Hemerocallis 'Rose Katherine'
Photo Courtesy of Walters Gardens, Inc.
Similar in color to ‘Dragon’s Eye’, this cultivar has proven to be more cold hardy and thus is a better choice for northern climates.
This darling small flowered cultivar is a profuse bloomer with very well-branched and heavily budded scapes. Mature clumps are a sight to behold!
The 4 inch flowers are held well above the low, arching foliage for an overall well-proportioned habit. The highly fragrant blossoms are bright rose pink with a darker pinkish red eye and green throat. Attractively ruffled, recurved petals shimmer with diamond dusting.
Daylilies can survive many harsh conditions that other plants cannot including: polluted city environments, slopes, poor and dry soils, near pavement that is salted in winter, and under Black Walnut trees (not affected by juglone).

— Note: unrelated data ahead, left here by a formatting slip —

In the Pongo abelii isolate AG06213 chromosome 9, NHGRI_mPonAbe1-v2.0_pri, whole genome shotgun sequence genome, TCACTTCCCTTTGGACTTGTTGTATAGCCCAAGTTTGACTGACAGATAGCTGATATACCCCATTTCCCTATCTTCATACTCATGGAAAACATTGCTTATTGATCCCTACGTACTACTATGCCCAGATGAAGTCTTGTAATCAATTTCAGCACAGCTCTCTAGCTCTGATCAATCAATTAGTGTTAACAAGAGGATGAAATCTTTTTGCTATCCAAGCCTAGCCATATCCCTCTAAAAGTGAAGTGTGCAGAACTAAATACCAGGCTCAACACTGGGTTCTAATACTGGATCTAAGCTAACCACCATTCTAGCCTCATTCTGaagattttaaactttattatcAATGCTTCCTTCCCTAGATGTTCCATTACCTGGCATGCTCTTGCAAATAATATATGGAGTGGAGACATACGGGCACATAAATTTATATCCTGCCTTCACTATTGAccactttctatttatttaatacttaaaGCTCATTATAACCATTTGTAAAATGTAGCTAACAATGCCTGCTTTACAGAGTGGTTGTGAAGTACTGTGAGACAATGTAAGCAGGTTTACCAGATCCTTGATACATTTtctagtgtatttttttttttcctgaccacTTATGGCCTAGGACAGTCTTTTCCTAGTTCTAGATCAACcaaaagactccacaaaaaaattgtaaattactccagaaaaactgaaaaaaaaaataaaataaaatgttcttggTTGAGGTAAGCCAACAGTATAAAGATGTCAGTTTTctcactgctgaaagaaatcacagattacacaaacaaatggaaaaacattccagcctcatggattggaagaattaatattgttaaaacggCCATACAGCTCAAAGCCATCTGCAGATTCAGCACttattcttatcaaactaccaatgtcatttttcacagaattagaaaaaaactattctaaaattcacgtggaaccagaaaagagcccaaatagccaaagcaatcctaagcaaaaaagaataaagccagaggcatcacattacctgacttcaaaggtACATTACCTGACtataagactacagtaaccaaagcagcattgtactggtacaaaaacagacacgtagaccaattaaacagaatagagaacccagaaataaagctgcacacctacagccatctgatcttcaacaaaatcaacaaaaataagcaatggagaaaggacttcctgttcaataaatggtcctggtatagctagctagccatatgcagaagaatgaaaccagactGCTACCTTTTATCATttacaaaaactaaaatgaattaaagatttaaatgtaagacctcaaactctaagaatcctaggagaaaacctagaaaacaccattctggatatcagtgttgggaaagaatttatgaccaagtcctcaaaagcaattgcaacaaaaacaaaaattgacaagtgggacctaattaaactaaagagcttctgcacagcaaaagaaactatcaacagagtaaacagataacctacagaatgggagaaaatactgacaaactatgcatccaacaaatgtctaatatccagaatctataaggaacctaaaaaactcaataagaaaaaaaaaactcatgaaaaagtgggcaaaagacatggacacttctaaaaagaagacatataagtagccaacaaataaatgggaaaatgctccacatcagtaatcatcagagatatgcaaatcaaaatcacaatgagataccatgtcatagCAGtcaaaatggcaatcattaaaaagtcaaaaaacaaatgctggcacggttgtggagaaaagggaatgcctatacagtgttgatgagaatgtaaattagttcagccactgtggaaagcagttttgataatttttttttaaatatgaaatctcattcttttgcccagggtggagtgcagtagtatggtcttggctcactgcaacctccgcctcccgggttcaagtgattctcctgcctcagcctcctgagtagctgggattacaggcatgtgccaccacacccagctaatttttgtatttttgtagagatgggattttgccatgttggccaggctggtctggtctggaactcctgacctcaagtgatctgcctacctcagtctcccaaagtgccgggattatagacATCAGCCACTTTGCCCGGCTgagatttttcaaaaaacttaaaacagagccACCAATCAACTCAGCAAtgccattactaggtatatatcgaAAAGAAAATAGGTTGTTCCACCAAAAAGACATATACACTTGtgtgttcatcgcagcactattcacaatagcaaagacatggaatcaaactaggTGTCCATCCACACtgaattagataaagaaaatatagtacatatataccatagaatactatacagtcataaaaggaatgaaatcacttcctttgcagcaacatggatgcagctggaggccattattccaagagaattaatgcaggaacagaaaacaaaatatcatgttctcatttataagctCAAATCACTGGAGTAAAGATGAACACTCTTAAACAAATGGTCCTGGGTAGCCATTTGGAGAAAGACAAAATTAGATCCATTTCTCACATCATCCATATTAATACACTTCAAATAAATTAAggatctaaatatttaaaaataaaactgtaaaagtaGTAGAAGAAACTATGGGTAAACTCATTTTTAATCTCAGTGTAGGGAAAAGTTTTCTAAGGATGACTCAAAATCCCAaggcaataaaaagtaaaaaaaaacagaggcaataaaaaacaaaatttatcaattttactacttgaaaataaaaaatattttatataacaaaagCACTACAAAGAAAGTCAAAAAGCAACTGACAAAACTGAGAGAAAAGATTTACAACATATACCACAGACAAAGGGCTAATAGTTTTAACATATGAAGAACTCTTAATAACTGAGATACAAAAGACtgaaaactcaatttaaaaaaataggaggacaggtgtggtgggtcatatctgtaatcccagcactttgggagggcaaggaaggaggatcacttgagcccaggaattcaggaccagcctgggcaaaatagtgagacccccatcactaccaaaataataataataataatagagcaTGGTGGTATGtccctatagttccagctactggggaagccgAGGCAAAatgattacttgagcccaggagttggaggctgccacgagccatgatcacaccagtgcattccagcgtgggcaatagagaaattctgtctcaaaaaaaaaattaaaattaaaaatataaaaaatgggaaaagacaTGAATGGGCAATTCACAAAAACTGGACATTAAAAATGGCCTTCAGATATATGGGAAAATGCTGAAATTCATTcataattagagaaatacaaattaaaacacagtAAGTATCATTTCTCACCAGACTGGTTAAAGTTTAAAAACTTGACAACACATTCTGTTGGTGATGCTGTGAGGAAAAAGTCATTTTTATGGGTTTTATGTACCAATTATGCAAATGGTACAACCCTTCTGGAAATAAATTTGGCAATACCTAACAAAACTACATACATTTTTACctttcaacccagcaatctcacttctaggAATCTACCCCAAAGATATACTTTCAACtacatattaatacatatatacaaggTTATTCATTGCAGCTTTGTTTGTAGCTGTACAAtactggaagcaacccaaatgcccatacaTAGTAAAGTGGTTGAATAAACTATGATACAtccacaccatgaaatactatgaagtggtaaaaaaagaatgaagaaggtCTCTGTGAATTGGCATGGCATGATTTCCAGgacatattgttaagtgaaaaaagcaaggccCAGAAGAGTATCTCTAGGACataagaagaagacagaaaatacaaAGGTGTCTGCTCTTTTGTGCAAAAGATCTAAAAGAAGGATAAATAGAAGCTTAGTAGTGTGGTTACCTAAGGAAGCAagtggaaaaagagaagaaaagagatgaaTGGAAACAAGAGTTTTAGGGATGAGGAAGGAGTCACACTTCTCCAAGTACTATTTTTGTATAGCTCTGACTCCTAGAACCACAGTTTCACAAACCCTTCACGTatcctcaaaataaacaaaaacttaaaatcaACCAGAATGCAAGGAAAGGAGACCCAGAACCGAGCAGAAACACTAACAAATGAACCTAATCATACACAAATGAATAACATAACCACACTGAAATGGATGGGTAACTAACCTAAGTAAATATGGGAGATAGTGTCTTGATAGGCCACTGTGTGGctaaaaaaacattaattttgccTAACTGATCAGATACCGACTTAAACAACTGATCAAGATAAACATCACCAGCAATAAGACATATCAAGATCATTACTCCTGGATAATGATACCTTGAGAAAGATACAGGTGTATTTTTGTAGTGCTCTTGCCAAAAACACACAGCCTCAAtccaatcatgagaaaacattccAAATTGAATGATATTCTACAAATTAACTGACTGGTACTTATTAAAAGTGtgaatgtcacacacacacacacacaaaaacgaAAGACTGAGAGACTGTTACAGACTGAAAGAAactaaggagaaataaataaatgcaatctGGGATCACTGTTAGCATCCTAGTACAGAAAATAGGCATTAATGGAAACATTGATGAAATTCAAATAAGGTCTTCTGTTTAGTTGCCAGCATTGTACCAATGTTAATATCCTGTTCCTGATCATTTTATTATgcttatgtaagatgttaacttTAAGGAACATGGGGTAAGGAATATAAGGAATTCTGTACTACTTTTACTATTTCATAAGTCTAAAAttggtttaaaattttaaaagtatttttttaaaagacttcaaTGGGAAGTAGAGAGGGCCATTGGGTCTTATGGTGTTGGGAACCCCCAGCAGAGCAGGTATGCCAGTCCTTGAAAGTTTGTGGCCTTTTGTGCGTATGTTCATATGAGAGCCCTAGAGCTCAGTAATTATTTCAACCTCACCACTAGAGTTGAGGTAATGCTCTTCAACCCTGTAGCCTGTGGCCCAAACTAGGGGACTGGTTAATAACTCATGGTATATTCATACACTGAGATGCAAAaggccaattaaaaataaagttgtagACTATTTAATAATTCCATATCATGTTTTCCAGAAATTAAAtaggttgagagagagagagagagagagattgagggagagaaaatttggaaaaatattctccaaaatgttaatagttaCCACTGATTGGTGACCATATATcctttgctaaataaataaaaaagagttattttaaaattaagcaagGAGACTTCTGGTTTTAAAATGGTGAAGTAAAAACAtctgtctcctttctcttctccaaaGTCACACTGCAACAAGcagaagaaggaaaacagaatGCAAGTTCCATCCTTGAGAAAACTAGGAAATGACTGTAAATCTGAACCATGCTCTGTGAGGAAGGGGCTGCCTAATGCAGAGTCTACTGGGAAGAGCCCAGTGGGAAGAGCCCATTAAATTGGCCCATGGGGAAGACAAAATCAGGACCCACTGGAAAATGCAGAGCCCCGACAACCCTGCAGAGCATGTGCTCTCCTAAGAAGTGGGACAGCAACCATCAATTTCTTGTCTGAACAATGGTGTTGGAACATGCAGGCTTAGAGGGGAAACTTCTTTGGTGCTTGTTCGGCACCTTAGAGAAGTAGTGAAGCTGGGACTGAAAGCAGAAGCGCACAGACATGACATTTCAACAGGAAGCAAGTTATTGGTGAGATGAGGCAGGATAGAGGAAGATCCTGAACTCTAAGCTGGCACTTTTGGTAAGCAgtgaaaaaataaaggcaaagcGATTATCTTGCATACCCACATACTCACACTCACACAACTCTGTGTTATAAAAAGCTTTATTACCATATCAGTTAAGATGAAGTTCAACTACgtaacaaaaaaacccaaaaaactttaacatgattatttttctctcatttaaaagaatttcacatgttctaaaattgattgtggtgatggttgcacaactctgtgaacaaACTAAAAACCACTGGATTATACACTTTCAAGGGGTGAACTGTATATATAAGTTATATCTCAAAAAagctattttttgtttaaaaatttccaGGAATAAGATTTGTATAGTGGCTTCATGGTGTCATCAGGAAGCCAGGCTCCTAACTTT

Origin: Not Native to North America
Sun or Shade?:
Full sun (> 6 hrs. direct sun)
Part shade (4-6 hrs. direct sun)
Wet or dry?:
Low water needs
Average water needs
Want to see wings?:
Need critter resistant plants?:
How fast should it grow?:
When should it bloom?:
How's your soil?:
Sweet or Sour Soil?:
Acidic Soil (pH < 7.0)
Neutral Soil (pH = 7.0)
Alkaline Soil (pH > 7.0)
What's your garden style?:
Daylilies are some of the easiest perennials to grow and are a good choice for any gardener, from the beginner to the professional. These are tough, adaptable plants that will grow in any soil, from normal to slightly wet to dry. Older varieties are able to bloom if planted in partial shade, but most of the newer introductions need full sun for best performance. Likewise, older varieties tend to spread more rapidly than the newer hybrids.
Plants should be deadheaded for cosmetic purposes, but in most cases this will not extend the bloom time.
Daylilies were eaten as food in China and Japan.